Favourite Sons with Ex Rollerskate Skinny member Ken Griffin,Free Cork Show
An Cruiscin Lan ,
Monday 16th October
Adm Free Doors tbc
Ken Griffin - vocals
Matthew Werth - bass guitar
Justin Tripp - guitar
Carmine Degennaro - guitar
AJ Edmiston - drums
"This band exists to talk about the things you go through when you confront the big stuff: love, regret, fear," says Ken Griffin, the singer and principle songwriter of Favourite Sons. "We’ve all been right to that edge, pushed through it and now we're back to show people the other side, as brutal as it might be."
As the creative force behind the hugely influential (and criminally overlooked) ’90s art rock band, Rollerskate Skinny (Beggars UK/Sire US), Griffin certainly speaks from experience.
The same can be said for the four other Sons, who spent years cutting their chops with the Philly-based psych-pop group Aspera (Jagjaguwar Records) before relocating to New York in 2004 after parting ways with their singer.
Singer-less, but eager to start anew, bassist Matthew Werth and guitarist Justin Tripp tracked down Griffin in the summer of 2004, only to learn that he had spent the last four years crafting a new repertoire of songs focusing largely on his unique vocals and melodic sensibilities. Following a dark spell and thoughts of quitting music forever, Griffin demoed 14 of these songs in a two-day session in an attempt to capture “a brutal, unsentimental type of songwriting" inspired by the likes of Lou Reed, David Bowie and Nina Simone. “At that point, I had nothing to lose. It was create or perish,” he says earnestly.
Werth soon passed along two of Griffin’s tracks to some record companies and received an amazing amount of interest before the band had ever played together.
At their first practice Griffin was shocked to find the band had already taken his songs and shaped them into the type of "thunderous, plain beauty" he had dreamt of. “It was so moving. The band was already playing the songs with such confidence and commitment. All I had to do was pick up the microphone and sing," he remembers.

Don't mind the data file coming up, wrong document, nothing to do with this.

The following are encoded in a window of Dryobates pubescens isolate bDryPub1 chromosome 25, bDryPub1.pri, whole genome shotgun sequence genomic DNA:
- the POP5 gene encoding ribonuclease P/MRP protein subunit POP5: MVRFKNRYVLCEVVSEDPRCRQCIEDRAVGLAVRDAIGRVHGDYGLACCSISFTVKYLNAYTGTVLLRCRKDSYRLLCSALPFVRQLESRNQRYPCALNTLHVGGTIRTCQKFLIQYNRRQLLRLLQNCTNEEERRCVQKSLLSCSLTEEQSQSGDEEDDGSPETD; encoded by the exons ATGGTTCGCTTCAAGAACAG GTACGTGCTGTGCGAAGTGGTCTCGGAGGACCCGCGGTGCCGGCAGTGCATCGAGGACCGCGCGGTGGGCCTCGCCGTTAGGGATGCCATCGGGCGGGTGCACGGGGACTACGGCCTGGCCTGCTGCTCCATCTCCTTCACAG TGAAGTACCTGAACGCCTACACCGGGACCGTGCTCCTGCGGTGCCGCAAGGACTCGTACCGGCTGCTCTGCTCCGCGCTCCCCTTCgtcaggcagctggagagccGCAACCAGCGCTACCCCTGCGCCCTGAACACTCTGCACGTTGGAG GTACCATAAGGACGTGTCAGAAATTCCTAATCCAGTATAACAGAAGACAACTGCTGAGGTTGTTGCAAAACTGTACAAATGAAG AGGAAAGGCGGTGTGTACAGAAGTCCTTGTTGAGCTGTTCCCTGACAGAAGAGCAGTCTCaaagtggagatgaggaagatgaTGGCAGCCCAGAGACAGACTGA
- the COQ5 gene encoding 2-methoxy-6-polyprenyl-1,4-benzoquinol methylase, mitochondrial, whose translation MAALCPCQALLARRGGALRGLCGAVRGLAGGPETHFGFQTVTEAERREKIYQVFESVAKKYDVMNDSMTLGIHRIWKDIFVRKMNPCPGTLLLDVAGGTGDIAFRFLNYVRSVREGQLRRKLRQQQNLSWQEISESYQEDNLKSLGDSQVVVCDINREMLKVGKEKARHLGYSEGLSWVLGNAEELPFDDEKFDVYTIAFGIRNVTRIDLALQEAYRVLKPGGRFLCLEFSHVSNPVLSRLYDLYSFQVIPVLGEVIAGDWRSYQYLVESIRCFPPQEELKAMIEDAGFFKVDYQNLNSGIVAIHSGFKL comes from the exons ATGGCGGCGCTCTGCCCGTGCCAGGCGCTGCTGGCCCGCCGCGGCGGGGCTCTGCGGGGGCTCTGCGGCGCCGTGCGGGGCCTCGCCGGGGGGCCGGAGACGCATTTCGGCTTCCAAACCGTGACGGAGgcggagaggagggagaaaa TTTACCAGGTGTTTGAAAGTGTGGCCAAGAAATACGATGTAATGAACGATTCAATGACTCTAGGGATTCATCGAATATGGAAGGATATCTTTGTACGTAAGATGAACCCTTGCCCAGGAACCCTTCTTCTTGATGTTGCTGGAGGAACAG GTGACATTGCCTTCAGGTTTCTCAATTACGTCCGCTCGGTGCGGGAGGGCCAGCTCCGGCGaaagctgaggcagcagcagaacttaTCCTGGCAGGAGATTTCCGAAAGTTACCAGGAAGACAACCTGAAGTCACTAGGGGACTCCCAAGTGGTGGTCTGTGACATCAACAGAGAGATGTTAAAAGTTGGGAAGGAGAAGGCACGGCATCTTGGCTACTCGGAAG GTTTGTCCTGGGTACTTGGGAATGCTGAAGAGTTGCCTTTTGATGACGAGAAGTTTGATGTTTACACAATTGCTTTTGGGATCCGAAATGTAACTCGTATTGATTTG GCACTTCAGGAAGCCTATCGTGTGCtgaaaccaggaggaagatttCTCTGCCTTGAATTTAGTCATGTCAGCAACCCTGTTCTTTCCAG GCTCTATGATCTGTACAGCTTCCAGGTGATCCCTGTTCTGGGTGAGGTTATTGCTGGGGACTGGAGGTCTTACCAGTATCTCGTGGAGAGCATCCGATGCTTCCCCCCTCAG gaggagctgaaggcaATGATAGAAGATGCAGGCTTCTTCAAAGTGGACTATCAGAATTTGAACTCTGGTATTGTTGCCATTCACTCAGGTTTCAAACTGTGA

A few weeks later, the Sons decided to play some shows. “I was terrified,” admits Griffin. “In the past, I could always hide behind my guitar and a wall of noise and samples. But at these shows, I just had to stand out there, close my eyes and sing."
Based on the intensity of their earliest performances (“it was like watching a preacher of damaged love songs fronting the Stooges,” said one reviewer), LA’s Gold Standard Laboratories offered to put out a 7” single in early 2005. Shortly thereafter, the Sons were approached by James Oldham (son of the famous Andrew Loog Oldham and head of the UK indie Loog Records) to release a four-song single in Europe entitled the Treason EP. With less than ten official shows under their belts, the Sons headed off to Europe to tour in support of Treason.
Upon their return, Vice Recordings, who had expressed interest from the earliest demos, stepped forward and offered the band a long-term deal. The Sons recorded Down Beside Your Beauty in Brooklyn in January, with acclaimed studio wiz Victor Van Vugt (PJ Harvey, The Fall, The Pogues) coming in to handle mixing duties the following month.
Grounded by Griffin’s confessional lyrics and the band’s thundering guitars and rhythm section, Down Beside Your Beauty has nothing to hide and a world of courageous conceits to offer. What you hear is what you get and what you
get is nothing short of rock music stripped down to its most visceral elements—delivered with power, conviction and complete honesty.
“There are so many apologetic undertones hidden in the way bands play nowadays,” says Werth. “This is not that at all. This is something right from the battlefield